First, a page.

Gretchen Oldland started giving classes in the kitchen of her rural Devon home 13 years ago almost by accident. “Someone came to dinner whom I had never met before and they really enjoyed what we had. She loved the way I had put things together but it was just seasonal food and things I had,” says Gretchen. “She rang the next day and asked if she could come for the day with some girlfriends if they paid me and I could show them what I did. I loved food and I loved cooking so putting things together wasn’t hard for me. So I did that and then they asked me to do it again.” Gretchen, a lawyer, decided to put the courses on a more professional footing so she trained at Ballymaloe Cookery School. The courses began in the kitchen of her lovely 17th century home, but she soon tired of “getting up at 3am to clear out the dogs and the kids’ stuff.” The answer lay in the derelict barn in garden, revealed on the deeds as The Old Bakehouse. “It’s a glorious room and the brilliant thing is that I can just shut the door. People love it because it’s just 25 minutes outside Exeter and they can see lamb and beef in the field in front of my house. “Most of my stuff is demonstration and I’ll make about 12 things and they eat all of it. It’s like a spa day for foodies.”
I love the names of Gretchen’s courses – things like self-catering sanity (get-ahead know-how to avoid the drudgery), summer holidays (catering for the masses without losing your rag) and winter fuel allowance – soups, casseroles, braises and puddings. The day courses are £70-100. Visit woolsgrove.co.uk.
The name River Cottage is synonymous with a return to a more traditional way of life. Hugh Fearnley-Whittingstall’s television programmes about living sustainably started an empire which includes more TV programmes, books, River Cottage Canteen restaurants, events and a chef’s school. He has campaigned to encourage us to eat fish more responsibly and championed fresh produce and the use of cheaper and more unusual cuts of meat while at the same time calling for an improvement in animal welfare.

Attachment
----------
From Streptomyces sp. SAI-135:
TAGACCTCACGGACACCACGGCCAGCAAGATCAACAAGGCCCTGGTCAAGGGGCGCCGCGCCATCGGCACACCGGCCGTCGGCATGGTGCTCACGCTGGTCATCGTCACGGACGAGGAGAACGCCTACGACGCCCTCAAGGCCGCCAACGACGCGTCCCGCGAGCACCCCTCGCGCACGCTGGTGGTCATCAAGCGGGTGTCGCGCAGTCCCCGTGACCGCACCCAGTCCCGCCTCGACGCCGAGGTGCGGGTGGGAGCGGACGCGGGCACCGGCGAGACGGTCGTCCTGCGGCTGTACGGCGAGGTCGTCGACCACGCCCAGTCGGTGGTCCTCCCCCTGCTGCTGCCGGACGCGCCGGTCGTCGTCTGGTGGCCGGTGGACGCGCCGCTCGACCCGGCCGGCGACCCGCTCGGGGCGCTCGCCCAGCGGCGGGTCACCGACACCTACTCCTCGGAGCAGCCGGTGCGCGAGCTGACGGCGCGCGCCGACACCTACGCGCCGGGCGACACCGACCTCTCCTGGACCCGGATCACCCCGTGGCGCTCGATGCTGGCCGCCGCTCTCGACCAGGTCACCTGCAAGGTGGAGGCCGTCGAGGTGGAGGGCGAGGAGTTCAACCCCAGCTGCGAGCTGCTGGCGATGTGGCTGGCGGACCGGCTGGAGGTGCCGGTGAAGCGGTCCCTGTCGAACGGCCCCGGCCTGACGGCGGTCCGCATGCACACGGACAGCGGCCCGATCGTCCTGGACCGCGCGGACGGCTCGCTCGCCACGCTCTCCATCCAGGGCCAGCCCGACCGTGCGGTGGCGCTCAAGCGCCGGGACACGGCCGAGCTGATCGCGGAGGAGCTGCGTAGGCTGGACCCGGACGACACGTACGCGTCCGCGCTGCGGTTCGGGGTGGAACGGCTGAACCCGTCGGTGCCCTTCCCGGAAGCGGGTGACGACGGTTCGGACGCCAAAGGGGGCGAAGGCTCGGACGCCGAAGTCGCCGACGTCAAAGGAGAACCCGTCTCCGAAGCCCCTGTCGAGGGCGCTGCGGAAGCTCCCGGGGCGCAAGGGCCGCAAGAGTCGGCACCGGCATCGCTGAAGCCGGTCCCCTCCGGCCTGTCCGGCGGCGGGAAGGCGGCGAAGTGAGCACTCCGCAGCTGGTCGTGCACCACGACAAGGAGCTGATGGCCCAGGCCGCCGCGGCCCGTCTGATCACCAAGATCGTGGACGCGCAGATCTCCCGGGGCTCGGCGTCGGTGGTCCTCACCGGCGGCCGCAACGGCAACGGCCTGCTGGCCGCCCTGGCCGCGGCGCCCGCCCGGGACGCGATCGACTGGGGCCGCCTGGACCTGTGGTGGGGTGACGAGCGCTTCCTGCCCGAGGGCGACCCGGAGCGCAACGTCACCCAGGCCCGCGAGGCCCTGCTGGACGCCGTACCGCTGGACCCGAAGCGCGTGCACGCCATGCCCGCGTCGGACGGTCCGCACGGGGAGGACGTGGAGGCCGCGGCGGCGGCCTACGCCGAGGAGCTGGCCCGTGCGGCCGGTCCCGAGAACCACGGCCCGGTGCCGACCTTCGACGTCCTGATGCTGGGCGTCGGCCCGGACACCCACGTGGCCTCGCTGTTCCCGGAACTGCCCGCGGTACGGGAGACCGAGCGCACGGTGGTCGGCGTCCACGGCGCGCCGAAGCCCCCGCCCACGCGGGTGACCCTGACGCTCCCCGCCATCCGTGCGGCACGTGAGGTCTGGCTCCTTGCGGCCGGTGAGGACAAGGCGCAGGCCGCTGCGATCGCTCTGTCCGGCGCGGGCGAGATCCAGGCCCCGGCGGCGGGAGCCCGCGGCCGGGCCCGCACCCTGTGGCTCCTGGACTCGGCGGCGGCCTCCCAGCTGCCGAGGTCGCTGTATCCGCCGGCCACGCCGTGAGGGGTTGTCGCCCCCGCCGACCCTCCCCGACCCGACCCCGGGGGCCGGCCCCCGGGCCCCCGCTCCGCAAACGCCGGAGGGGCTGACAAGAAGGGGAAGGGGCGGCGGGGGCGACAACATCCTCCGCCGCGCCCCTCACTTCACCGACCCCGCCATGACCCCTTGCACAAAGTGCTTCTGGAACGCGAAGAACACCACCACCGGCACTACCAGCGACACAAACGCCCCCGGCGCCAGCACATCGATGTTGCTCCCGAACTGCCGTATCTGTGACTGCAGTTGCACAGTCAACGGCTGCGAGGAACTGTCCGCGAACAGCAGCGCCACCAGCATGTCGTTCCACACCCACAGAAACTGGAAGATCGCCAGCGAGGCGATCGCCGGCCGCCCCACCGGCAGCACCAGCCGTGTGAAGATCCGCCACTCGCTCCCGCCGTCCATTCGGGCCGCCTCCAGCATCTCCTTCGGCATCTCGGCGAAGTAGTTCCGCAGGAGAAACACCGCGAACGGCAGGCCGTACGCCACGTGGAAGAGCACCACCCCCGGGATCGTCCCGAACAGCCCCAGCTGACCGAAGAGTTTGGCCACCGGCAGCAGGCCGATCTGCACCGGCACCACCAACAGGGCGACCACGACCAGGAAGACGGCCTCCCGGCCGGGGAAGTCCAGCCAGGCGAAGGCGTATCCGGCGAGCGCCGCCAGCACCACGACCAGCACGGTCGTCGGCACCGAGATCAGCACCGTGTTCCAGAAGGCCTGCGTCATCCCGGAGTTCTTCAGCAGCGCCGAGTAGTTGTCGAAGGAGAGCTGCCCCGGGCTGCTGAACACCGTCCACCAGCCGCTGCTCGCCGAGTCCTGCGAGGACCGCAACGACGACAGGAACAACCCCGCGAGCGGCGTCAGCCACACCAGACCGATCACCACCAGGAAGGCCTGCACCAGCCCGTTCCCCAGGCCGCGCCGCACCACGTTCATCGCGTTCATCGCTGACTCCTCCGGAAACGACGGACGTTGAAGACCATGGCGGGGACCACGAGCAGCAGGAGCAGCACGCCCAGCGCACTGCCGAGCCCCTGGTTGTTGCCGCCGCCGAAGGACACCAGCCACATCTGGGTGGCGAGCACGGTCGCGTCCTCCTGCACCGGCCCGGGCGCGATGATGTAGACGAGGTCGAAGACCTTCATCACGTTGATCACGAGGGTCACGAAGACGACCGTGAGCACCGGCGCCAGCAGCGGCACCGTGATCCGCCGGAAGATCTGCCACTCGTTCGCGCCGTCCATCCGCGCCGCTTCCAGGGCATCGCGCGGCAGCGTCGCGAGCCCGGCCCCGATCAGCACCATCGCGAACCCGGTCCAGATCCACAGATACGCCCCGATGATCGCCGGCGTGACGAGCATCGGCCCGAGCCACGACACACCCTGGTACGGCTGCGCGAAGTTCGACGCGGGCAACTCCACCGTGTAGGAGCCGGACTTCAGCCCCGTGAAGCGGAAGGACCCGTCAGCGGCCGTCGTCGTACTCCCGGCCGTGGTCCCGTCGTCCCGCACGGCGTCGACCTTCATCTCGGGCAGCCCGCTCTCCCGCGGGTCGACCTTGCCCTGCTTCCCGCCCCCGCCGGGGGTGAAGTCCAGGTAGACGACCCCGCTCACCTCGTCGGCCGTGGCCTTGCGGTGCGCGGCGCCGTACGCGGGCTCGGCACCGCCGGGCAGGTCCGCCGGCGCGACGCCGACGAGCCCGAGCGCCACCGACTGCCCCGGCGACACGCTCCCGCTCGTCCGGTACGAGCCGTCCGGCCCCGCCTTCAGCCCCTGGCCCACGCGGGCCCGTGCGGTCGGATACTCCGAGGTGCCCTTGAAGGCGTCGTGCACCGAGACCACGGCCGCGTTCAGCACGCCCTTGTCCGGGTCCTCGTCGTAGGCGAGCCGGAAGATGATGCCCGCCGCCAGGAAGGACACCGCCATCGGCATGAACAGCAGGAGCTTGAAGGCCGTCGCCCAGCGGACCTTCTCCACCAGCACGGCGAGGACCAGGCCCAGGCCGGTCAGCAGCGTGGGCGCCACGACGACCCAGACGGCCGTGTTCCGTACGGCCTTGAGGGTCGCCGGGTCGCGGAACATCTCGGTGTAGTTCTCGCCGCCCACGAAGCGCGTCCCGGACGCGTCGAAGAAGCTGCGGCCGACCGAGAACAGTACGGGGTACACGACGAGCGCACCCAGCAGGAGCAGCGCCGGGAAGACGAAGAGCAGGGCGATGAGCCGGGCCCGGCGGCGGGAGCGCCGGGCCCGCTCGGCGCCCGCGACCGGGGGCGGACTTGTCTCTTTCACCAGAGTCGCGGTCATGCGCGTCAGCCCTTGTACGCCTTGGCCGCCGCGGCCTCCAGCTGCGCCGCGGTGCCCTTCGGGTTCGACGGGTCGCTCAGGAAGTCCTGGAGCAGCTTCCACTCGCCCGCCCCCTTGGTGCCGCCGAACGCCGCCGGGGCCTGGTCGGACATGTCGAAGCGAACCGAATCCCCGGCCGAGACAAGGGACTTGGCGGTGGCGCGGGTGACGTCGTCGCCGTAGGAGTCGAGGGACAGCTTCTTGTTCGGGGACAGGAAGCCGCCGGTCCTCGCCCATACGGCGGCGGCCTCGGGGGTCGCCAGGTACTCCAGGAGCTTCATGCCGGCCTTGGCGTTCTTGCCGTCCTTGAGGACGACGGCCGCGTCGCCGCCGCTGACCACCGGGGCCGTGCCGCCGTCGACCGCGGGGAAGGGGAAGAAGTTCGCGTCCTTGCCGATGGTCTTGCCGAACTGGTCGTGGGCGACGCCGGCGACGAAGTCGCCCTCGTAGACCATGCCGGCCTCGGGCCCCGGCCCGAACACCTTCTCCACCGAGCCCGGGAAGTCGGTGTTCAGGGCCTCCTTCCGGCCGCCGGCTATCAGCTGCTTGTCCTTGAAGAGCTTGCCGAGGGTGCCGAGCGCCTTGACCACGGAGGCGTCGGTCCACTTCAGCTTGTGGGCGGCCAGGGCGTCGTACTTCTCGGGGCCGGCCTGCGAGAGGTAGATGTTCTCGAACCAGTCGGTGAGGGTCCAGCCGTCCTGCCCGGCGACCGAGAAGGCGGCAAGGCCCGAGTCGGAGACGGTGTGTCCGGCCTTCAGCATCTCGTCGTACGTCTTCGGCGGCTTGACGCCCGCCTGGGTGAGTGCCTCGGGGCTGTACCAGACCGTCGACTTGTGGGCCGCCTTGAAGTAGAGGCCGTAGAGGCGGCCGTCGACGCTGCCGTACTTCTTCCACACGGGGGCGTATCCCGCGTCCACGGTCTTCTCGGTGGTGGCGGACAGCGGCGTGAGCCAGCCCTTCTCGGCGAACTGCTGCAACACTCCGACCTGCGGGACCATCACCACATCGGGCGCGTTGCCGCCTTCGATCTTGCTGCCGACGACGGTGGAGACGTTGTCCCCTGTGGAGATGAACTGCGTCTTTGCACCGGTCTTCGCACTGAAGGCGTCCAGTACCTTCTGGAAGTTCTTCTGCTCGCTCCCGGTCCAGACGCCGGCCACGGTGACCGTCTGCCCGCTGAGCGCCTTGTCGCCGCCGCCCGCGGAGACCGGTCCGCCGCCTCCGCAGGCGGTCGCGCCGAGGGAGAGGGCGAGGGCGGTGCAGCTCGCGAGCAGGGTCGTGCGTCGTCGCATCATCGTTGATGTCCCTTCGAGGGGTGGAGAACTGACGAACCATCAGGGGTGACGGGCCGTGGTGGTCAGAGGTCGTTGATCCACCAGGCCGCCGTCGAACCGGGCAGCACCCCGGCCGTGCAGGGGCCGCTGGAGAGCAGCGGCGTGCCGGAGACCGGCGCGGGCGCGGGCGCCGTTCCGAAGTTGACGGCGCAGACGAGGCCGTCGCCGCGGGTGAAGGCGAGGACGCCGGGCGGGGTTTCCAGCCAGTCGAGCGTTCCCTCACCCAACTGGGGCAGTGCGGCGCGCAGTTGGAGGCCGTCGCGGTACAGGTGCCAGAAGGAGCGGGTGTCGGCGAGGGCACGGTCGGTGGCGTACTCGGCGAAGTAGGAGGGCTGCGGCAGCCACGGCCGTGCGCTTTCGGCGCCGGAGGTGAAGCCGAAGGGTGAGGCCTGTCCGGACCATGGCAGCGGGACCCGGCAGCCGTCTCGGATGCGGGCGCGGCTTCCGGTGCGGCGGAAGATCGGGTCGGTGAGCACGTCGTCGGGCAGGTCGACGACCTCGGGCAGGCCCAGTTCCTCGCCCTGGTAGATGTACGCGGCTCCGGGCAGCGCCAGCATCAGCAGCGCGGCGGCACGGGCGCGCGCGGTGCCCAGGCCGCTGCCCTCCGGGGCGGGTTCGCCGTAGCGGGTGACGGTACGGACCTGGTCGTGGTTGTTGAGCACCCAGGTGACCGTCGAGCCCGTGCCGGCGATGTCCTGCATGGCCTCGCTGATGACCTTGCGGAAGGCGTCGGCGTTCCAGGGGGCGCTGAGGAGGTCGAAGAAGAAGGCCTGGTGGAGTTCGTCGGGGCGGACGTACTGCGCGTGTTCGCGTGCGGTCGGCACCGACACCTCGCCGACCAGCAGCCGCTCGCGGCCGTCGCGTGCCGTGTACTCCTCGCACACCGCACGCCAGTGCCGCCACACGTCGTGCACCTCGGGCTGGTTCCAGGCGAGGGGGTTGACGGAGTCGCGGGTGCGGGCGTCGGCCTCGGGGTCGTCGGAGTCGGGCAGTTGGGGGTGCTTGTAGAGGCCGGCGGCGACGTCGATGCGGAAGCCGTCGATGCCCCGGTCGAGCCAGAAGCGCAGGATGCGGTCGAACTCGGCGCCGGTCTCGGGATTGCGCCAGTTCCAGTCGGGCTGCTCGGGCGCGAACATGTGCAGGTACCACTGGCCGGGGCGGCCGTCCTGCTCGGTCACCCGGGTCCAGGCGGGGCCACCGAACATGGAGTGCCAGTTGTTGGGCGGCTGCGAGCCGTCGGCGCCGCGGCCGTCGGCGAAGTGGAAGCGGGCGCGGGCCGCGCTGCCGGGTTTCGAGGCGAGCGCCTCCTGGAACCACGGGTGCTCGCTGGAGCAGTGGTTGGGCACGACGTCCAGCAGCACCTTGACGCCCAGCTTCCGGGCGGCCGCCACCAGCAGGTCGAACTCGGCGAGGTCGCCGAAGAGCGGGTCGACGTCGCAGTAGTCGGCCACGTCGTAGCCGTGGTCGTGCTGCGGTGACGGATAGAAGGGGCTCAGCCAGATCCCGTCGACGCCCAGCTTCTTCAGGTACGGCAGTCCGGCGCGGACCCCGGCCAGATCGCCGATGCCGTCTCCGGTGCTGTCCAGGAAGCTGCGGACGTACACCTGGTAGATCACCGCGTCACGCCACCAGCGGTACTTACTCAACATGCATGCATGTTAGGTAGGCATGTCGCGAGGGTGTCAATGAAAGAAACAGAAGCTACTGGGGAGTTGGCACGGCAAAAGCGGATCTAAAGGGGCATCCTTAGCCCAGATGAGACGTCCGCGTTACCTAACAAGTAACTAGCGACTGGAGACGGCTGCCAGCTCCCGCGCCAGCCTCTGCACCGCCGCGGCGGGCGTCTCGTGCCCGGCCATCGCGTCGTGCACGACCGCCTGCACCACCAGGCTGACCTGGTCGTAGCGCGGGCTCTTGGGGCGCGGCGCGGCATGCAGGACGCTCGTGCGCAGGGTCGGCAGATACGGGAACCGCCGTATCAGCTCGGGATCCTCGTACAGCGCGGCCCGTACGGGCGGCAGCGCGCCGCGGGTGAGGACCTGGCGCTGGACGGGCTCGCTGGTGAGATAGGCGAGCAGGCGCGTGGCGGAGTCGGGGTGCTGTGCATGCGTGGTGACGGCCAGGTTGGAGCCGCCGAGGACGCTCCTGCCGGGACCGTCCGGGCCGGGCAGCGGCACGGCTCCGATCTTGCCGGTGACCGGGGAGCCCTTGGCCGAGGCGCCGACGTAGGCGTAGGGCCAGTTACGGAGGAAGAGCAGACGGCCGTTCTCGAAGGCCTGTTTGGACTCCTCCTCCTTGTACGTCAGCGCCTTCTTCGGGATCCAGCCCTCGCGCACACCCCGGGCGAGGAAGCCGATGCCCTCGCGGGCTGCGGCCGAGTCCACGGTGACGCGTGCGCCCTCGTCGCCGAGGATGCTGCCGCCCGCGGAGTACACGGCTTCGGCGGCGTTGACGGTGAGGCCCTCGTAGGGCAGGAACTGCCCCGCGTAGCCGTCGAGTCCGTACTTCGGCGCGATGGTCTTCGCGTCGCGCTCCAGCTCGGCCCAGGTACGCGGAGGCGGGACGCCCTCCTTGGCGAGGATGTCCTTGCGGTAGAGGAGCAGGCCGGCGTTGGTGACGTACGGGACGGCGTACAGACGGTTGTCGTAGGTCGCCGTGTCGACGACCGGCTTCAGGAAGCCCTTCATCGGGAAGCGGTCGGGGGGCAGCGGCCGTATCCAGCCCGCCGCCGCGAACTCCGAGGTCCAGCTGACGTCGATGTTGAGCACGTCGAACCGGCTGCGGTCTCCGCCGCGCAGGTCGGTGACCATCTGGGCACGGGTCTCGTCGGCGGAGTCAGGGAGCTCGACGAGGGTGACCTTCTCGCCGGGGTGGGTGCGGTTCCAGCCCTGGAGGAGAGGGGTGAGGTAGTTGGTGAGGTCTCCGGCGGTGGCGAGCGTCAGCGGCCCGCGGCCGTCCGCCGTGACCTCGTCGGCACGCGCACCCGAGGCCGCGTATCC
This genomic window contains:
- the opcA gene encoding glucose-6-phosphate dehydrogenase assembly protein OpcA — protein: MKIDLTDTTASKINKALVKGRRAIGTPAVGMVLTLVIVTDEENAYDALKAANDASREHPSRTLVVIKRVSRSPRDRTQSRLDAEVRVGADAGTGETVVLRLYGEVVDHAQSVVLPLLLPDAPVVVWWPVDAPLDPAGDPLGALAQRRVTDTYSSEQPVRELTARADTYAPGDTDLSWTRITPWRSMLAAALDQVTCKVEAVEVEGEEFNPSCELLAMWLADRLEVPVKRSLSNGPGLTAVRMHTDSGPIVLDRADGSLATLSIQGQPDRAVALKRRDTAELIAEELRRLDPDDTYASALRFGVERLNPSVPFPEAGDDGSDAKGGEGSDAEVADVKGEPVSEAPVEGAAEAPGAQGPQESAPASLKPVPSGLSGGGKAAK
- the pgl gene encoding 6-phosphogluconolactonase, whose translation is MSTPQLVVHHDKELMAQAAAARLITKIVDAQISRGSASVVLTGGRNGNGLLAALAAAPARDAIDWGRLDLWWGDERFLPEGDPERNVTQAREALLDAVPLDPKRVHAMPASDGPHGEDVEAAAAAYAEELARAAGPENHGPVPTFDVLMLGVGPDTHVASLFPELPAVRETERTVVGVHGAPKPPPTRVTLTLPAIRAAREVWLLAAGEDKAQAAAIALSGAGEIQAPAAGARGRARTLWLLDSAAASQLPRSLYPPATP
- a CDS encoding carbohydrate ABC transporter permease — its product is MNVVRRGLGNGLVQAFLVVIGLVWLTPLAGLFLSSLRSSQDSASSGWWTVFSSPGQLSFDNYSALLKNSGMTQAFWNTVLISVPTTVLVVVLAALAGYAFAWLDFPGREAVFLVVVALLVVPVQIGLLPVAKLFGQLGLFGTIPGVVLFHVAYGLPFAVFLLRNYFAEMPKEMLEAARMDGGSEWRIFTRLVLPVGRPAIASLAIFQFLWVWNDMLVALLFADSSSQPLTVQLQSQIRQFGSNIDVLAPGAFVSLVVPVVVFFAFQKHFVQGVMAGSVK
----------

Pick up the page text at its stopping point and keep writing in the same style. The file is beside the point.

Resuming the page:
Some of the courses at River Cottage HQ near Axminster have an almost evangelistic air – you can learn about being a smallholder, forage for wild food, build an outdoor oven and bake or find out about beekeeping. There are classic courses – bread, fish, pasta, meat – as well as preserves and cheese making.
Take your pick from a wide range of courses at River Cottage with prices starting at £156. On the one-day River Cottage Cookery Course (£192) you will create a seasonal starter, main course and pudding and eat them too. You’ll make and bake your own loaf of bread, craft perfect desserts, get to grips with fish and learn the principles of nose-to-tail eating. Full details and book online at rivercottage.net.
You can trace food from field to fork at Occombe Farm, part of Torbay Coast and Countryside Trust, established to connect people with where their food comes from. Education and policy manager Alex Scholefield says it’s an important part of the jigsaw. People can taste food in the café and then see how it’s grown. “It’s a beautiful site and there’s free admission,” she says. “It’s been running for five years and the buildings are made from sustainable materials. We have a veg garden, community and wartime gardens and keep alpacas, ducks, lamb and chickens. “People get an idea of where food comes from and learn about food miles and the impact on the planet.” They run regular monthly adult cookery courses and one-off classes including Middle Eastern, Chinese and Indian.
Courses include breadmaking for beginners, cider making, Queen Bee cake making and classes for adults and children. Places start at £30 for children and are mostly £75 for adults, including lunch. Visit countryside-trust.org.uk/occombe.
Rosehill Cookery School